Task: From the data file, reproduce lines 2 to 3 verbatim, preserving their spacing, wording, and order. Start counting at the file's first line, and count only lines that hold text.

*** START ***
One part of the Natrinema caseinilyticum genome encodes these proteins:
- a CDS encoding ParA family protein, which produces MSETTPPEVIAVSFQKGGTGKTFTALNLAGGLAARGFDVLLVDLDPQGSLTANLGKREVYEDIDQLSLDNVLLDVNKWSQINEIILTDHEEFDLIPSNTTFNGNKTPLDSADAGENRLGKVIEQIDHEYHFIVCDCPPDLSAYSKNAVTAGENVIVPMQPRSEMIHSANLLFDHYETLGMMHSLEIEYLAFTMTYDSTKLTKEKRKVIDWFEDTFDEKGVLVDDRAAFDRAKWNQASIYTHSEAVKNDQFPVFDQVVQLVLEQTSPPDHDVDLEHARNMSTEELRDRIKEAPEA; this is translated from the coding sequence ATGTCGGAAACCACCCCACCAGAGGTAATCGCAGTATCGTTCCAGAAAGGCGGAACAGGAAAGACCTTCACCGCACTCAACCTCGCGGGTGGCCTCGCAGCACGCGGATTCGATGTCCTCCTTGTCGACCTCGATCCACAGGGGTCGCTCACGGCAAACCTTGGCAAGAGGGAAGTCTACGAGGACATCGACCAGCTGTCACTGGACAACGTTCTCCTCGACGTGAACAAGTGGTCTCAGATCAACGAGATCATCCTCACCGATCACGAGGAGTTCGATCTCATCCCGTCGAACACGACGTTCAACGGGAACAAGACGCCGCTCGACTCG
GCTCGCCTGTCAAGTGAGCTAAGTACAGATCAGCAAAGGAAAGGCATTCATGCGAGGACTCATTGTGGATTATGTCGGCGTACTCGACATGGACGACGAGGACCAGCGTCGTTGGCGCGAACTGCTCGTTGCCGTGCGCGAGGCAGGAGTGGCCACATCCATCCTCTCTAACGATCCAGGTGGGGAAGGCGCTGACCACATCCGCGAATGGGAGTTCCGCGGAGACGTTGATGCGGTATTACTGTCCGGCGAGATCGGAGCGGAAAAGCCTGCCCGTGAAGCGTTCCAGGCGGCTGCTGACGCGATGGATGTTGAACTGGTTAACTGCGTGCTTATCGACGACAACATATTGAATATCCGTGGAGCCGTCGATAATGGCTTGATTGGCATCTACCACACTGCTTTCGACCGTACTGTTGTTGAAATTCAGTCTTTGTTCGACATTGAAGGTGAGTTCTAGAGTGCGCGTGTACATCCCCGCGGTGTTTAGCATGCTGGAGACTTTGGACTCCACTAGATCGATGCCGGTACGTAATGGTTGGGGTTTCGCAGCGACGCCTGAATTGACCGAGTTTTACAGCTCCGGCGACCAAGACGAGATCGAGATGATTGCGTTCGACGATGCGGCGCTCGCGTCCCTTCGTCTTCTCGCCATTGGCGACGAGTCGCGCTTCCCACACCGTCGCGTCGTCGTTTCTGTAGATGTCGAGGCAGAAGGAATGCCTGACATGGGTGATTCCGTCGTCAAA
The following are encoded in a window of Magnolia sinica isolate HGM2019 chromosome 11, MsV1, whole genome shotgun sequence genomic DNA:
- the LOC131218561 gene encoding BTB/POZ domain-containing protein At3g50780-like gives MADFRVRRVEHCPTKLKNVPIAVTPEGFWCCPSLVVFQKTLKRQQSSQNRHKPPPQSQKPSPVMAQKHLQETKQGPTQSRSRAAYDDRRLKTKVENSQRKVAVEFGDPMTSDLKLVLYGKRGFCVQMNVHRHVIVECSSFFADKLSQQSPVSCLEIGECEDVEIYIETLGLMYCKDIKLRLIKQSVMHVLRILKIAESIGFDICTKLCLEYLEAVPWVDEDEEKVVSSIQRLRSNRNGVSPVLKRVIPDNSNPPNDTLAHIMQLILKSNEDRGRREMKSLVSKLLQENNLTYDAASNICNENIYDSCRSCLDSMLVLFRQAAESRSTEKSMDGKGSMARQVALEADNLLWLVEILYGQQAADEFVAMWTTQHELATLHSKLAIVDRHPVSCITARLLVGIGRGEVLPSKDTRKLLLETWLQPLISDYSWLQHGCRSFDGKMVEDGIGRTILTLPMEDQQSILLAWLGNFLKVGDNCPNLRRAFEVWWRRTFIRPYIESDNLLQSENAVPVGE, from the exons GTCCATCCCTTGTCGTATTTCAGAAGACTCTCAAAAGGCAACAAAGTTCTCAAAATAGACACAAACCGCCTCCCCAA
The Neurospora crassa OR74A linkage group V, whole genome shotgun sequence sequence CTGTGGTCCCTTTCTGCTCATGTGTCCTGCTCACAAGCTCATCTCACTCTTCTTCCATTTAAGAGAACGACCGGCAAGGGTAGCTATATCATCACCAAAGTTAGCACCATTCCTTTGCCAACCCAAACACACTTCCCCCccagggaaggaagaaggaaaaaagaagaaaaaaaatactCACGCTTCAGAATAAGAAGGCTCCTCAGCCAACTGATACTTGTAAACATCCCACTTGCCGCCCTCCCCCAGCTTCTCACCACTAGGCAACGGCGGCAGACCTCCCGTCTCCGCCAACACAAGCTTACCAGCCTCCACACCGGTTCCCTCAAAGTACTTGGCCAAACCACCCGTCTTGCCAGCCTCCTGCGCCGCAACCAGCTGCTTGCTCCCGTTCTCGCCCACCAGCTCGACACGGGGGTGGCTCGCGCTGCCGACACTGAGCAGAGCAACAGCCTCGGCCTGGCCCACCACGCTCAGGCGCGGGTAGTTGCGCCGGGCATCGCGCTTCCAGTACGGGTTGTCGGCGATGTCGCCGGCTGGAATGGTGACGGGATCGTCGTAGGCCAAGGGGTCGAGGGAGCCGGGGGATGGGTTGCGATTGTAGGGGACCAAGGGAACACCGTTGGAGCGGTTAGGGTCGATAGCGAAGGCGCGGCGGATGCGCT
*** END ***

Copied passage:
- a CDS encoding ParA family protein, which produces MSETTPPEVIAVSFQKGGTGKTFTALNLAGGLAARGFDVLLVDLDPQGSLTANLGKREVYEDIDQLSLDNVLLDVNKWSQINEIILTDHEEFDLIPSNTTFNGNKTPLDSADAGENRLGKVIEQIDHEYHFIVCDCPPDLSAYSKNAVTAGENVIVPMQPRSEMIHSANLLFDHYETLGMMHSLEIEYLAFTMTYDSTKLTKEKRKVIDWFEDTFDEKGVLVDDRAAFDRAKWNQASIYTHSEAVKNDQFPVFDQVVQLVLEQTSPPDHDVDLEHARNMSTEELRDRIKEAPEA; this is translated from the coding sequence ATGTCGGAAACCACCCCACCAGAGGTAATCGCAGTATCGTTCCAGAAAGGCGGAACAGGAAAGACCTTCACCGCACTCAACCTCGCGGGTGGCCTCGCAGCACGCGGATTCGATGTCCTCCTTGTCGACCTCGATCCACAGGGGTCGCTCACGGCAAACCTTGGCAAGAGGGAAGTCTACGAGGACATCGACCAGCTGTCACTGGACAACGTTCTCCTCGACGTGAACAAGTGGTCTCAGATCAACGAGATCATCCTCACCGATCACGAGGAGTTCGATCTCATCCCGTCGAACACGACGTTCAACGGGAACAAGACGCCGCTCGACTCG
GCTCGCCTGTCAAGTGAGCTAAGTACAGATCAGCAAAGGAAAGGCATTCATGCGAGGACTCATTGTGGATTATGTCGGCGTACTCGACATGGACGACGAGGACCAGCGTCGTTGGCGCGAACTGCTCGTTGCCGTGCGCGAGGCAGGAGTGGCCACATCCATCCTCTCTAACGATCCAGGTGGGGAAGGCGCTGACCACATCCGCGAATGGGAGTTCCGCGGAGACGTTGATGCGGTATTACTGTCCGGCGAGATCGGAGCGGAAAAGCCTGCCCGTGAAGCGTTCCAGGCGGCTGCTGACGCGATGGATGTTGAACTGGTTAACTGCGTGCTTATCGACGACAACATATTGAATATCCGTGGAGCCGTCGATAATGGCTTGATTGGCATCTACCACACTGCTTTCGACCGTACTGTTGTTGAAATTCAGTCTTTGTTCGACATTGAAGGTGAGTTCTAGAGTGCGCGTGTACATCCCCGCGGTGTTTAGCATGCTGGAGACTTTGGACTCCACTAGATCGATGCCGGTACGTAATGGTTGGGGTTTCGCAGCGACGCCTGAATTGACCGAGTTTTACAGCTCCGGCGACCAAGACGAGATCGAGATGATTGCGTTCGACGATGCGGCGCTCGCGTCCCTTCGTCTTCTCGCCATTGGCGACGAGTCGCGCTTCCCACACCGTCGCGTCGTCGTTTCTGTAGATGTCGAGGCAGAAGGAATGCCTGACATGGGTGATTCCGTCGTCAAA